Photo by Fanny Béguély

KAMI drops the listener into shady territory. Overhead thunder booms like an ominous omen across an unfamiliar sky, gloom-sketched, preparing the listener for an imminent deluge of black rain. Trembling strings begin to scratch at the record with a texture as sharp as a fingernail. The fourth release from drone quartet FOUDRE! is an album of disappearance and subsequent invasion, a body-snatching horror that resembles a Thing From Outer Space, but incorporated into the artform of music. Its consciousness hasn’t been completely erased by the comfort of a bottle, but it’s been stained by one trauma too many, adding another event to a growing jukebox of drunken blues. In its sullen state, its cells start to form a monochromatic, noir-like atmosphere, rich in an anguish that’s always feeding, growing and growing throughout its duration until it says hi to a horrific end. The band – comprised of Frédéric D. Oberland (The Rustle Of The Stars, Le Réveil des Tropiques, Farewell Poetry), Romain Barbot (Saåad), Grégory Buffier (Saåad, Autrenoir), and Paul Régimbeau (Mondkopf, Autrenoir) – offer a fierce listen.

With the help of off-kilter, revolving electronics, a metamorphosis comes to fruition, stepping from a world of light and into an absence of that light. Wailing strings all stir from dark, directionless alleys. Twinkling harmonic strands are engaged in a battle, fighting to survive amid an influx of interfering noise. Consistent in the pursuit of chaos and artistic dislocation, the quartet let the music move on its own volition, not obsessing over its development (which can be detrimental to the music) or expectations, but allowing it to go its own way. Letting the storm pass. The record’s unpredictability, along with the darkness that latches onto it, is another stressor, ticking away like an anxiety-bomb.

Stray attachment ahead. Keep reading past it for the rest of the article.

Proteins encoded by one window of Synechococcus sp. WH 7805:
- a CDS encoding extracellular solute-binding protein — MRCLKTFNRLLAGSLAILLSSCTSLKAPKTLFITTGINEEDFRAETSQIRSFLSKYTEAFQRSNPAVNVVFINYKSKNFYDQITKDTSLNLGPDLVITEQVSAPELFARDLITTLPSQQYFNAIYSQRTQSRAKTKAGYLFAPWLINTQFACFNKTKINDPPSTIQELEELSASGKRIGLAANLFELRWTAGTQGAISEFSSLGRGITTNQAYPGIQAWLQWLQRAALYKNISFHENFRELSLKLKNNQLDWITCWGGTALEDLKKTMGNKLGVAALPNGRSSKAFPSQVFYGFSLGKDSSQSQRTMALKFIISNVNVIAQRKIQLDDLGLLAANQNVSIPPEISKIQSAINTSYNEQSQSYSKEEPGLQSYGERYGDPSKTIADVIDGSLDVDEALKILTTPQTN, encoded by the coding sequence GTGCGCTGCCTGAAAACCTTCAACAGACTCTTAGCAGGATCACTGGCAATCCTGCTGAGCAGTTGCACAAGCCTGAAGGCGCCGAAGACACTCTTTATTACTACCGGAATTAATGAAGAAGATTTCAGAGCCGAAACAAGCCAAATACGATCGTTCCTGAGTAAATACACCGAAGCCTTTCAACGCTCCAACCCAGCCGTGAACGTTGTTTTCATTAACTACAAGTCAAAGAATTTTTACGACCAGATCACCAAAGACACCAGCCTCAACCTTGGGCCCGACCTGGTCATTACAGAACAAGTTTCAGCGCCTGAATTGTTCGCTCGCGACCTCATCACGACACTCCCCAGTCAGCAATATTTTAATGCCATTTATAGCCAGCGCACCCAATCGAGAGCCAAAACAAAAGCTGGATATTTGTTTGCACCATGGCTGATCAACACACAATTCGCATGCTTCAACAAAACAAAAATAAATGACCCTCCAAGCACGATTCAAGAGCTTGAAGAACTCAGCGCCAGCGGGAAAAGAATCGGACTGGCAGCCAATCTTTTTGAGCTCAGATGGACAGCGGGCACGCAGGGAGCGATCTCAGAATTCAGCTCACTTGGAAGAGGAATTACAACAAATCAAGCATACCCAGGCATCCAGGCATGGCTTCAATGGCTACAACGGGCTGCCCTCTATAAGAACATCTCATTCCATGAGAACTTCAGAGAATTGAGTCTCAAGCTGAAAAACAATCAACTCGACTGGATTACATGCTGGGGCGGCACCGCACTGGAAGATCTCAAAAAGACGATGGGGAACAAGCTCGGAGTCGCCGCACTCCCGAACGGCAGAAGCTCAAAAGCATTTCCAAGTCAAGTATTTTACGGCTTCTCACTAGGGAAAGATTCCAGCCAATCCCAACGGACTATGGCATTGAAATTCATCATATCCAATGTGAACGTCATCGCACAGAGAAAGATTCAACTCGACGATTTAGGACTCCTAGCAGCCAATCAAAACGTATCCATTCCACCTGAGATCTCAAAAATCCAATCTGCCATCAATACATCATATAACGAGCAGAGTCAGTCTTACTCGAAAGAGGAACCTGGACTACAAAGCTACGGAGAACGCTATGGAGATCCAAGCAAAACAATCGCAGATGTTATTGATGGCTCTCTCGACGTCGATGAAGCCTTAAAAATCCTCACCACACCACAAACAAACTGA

Recorded last year at Le Rex de Toulouse, where they supported French doom metal band Monarch!’ on their 10th anniversary, KAMI is a shapeshifter with many a surprise littered in and around its maze-like mass. A dark beast hides within its music, obscured in shadow and only revealed when the unsavory noise claws at the record’s skin. The percussion taps on the door, wanting to gain entry, needing an invitation. Its bleak industrial and power-ambient setting converges with a chrome sky, the electronics spitting out a cycle of polluted noise.

Rather than being an all-out assault – the sound of a warzone – the noise is a constant, unsettling presence. When it meets a sparkling synth, the two tribes of harmony and dissonance clash. Fireworks explode in the air, like firebombs thrown between gangs and the police. As the fighting continues, other melodies and programmed drums come in. The amorphous music is capable of initiating a Parisian earthquake, mere seconds away from emitting a deafening scream. Synths climb up the music’s apparatus before shooting off and transforming into fading echoes, and tanks of propane light up the ten-minute ‘Hachiman’, where after a lengthy spell of taxiing the track is able to go full-throttle, revealing its true face. There’s no way to back out once you reach this stage – it’s the culmination, the climax, and it can only go one way. The scream is unleashed. The beat is a jackhammer, drilling into the base of the track. The noise is punishing. Debris swirls in the air. Welcome to the eye of the storm.

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